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Democratic creed in the present posture of our public affairs. Give back the land money, thereby enabling us to exempt from taxation the three great necessaries of life; reduce your expenditures to the standard of strict and necessary economy; and then you can leave unviolated that glorious treaty of amity and peace which was so solemnly ratified in 1833.

Mr. Chairman, I assume another position, for which I bespeak the serious attention of this committe. Your commerce is now in the most depressed, not to say paralyzed, condition. It can bear no increased burdens. What it wants is, to be rendered more free and unencumbered. The condition of the currency in most other countries, and the general embarrassment of all, would seem to require that very weight should be removed, and the freest interchange of commodities should be encouraged. It is under such convictions as these that the wisest statesmen of England are relaxing their restrictions, and removing their prohibitions. The general range of Engfish duties is now being reduced, on an average, nearly one hundred per cent. This is a great concession to free and unrestricted commerce between her and the other nations of the earth—a concession forced upon her by the accumulated experience of ages. Shall the United States, at such a moment as this, recede from the great principles of free trade, which she proclaimed to the States and to the world in 1833 ? She then proclaimed that she would impose no other fetters on her commerce with the world than such as were absolutely necessary for the support of her Government when economically administered. This bright and beneficent example has been held up to the other nations for imitation. It has produced, and is producing, wonderful effects, in England especially—that country with which we have the greatest and most profitable intercourse. At such a moment as this, I repeat, shall we put out the light of our own glorious example? No, I trust we shall not. If we shall but steadily adhere to it, we shall soon reap a harvest of national and individual prosperity, which has never been surpassed :--not that hollow and deceptive progperity by which we were lately so much elated; but prosperity as lasting and solid as those great principles of equality and justice by which it will be acquired-prosperity which, in two or three years, at most, will yield you an income, not of twenty, but of thirty millions at least. Yes, sir; it is only of the first year of the compromise act that any man need doubt the sufficiency of your revenue. The second, third, and future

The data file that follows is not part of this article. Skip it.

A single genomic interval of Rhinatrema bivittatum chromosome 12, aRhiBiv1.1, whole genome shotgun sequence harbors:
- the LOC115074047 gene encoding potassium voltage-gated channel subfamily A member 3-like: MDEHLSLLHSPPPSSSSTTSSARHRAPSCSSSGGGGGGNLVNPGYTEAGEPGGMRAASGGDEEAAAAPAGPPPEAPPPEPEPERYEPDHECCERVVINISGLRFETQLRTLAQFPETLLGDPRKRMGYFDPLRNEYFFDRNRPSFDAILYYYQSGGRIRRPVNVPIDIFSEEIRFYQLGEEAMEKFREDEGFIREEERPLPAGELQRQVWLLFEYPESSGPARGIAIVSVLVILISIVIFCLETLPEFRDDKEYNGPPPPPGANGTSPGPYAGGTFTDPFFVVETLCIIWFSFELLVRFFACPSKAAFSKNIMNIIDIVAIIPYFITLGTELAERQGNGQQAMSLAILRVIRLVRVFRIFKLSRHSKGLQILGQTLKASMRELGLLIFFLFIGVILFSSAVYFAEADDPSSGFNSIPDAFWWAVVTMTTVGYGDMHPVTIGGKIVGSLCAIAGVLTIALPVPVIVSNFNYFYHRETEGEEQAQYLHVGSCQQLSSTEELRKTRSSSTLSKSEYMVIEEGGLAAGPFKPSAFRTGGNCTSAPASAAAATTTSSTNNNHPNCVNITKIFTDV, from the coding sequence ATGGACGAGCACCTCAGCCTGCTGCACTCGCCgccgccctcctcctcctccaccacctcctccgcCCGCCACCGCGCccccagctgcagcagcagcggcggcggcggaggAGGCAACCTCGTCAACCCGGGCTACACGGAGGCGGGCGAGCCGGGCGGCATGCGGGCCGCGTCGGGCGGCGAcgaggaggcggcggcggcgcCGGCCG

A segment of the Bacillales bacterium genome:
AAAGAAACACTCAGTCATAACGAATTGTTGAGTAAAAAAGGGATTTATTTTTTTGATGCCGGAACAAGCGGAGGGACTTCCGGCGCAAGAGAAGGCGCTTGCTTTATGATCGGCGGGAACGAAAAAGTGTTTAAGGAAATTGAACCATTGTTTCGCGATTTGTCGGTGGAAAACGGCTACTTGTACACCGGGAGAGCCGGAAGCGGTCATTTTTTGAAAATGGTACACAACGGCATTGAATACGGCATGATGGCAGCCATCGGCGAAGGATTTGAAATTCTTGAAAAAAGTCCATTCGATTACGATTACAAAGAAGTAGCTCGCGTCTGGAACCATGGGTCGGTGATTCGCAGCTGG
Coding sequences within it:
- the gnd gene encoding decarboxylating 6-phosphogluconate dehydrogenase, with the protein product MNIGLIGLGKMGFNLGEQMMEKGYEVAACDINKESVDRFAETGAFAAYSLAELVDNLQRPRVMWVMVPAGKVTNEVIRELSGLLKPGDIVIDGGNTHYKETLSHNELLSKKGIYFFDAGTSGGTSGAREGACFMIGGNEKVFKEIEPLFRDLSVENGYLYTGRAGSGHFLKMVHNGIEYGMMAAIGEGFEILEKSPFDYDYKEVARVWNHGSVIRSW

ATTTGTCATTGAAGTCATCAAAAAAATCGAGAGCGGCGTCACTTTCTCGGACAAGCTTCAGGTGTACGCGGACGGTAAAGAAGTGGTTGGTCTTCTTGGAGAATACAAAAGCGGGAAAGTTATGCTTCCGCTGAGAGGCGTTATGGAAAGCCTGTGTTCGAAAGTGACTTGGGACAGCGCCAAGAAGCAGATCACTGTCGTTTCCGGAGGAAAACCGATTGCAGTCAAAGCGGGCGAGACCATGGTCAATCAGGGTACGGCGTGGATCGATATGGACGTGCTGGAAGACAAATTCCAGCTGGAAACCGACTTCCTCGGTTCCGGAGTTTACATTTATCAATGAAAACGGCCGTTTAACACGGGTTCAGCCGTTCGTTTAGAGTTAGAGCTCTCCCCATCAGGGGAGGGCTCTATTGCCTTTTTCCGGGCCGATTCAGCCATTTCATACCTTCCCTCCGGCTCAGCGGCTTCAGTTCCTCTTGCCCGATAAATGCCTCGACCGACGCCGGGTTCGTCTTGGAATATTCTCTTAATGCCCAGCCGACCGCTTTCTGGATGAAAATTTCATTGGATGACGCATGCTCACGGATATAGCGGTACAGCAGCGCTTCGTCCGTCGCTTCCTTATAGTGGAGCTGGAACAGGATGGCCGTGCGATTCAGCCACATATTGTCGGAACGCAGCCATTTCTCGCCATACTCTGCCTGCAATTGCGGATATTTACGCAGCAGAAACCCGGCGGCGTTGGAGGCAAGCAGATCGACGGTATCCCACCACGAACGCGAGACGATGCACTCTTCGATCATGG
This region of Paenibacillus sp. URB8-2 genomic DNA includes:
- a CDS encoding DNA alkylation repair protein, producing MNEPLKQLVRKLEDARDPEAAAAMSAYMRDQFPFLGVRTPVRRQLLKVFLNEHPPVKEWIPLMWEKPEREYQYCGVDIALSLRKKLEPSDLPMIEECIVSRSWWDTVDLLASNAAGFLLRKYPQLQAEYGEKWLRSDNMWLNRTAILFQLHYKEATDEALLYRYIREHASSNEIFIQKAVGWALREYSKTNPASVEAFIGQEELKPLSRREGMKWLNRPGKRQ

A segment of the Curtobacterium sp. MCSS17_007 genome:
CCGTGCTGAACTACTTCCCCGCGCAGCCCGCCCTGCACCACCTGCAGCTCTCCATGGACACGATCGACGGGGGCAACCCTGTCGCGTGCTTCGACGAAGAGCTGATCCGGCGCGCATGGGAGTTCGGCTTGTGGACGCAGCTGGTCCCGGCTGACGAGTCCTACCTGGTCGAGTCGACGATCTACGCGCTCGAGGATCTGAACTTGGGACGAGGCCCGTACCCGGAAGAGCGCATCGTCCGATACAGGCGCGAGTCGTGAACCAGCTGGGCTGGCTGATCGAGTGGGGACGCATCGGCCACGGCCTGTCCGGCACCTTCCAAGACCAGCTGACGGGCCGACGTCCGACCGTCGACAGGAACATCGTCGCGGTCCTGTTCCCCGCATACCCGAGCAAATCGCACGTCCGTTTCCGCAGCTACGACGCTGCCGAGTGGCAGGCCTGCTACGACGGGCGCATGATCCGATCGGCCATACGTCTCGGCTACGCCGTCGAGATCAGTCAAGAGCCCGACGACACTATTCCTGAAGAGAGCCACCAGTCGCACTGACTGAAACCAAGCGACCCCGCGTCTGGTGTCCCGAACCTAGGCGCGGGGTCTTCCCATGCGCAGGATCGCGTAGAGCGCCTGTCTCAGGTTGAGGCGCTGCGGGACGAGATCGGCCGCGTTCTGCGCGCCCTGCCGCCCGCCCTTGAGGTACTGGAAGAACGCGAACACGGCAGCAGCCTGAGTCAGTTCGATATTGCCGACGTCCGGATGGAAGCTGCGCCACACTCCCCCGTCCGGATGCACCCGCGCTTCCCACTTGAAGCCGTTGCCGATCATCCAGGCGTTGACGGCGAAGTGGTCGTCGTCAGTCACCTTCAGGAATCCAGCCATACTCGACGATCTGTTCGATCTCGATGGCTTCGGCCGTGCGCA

years, under a reanimated and reinvigorated commerce, will give you enough, and more than enough, for every reasonable demand on a plain, economical, and republican Government like ours. Beyond that, let no one here desire to go. Let no American statesman ever consent to impose heavy and unjust taxation on the people, in order that this Government may rival the luxury and grandeur of the Old World,


Against receiving, referring, or reporting Abolition Petitions;

delivered in the House of Representatives, Junuary 10, 1844.

The unfinished business of the morning hour being the Report of the Se.

lect Committee on the Rules, and Mr. DROMGOOLE's motion to recommit

the Report to the Select Committee. Which motion Mr. Black, of Georgia, had moved to amend, by adding In

structions to the Committee to report the Rule commonly known as the 21st: (i. e. which excludes Abolition Petitions.)

Mr. A. V. Brown, who was entitled to the floor, resumed his remarks of a preceding day, and continued them during the remainder of his hour.

The Committee on Rules had reported to this House, (he said,) and in that report they had furnished no rule whatsoever for its government in relation to abolition petitions. He had already, in his remarks on Saturday last, offered every complaint upon this subject which he intended to offer. But, having reported no rules at all, what would be the condition of this House with reference to this matter? There were three courses, one of which must be adopted. The first was, according to one motion now pending, that the 21st rule should be reported by the committee; that was, in other words, that these abolition petitions should not be received. Another course, provided for by the instructions which had been offered, was, that they should be received, but laid on the table without reference, without report, without debate, or any other action whatever. The third proposition was, according to the report of the committee, that these petitions should not only be received, but be referred, reported, and acted on, like the ordinary business of legislation. Now, some one of these three modes must be embraced by this House, and be decided on by the question now pending before the House.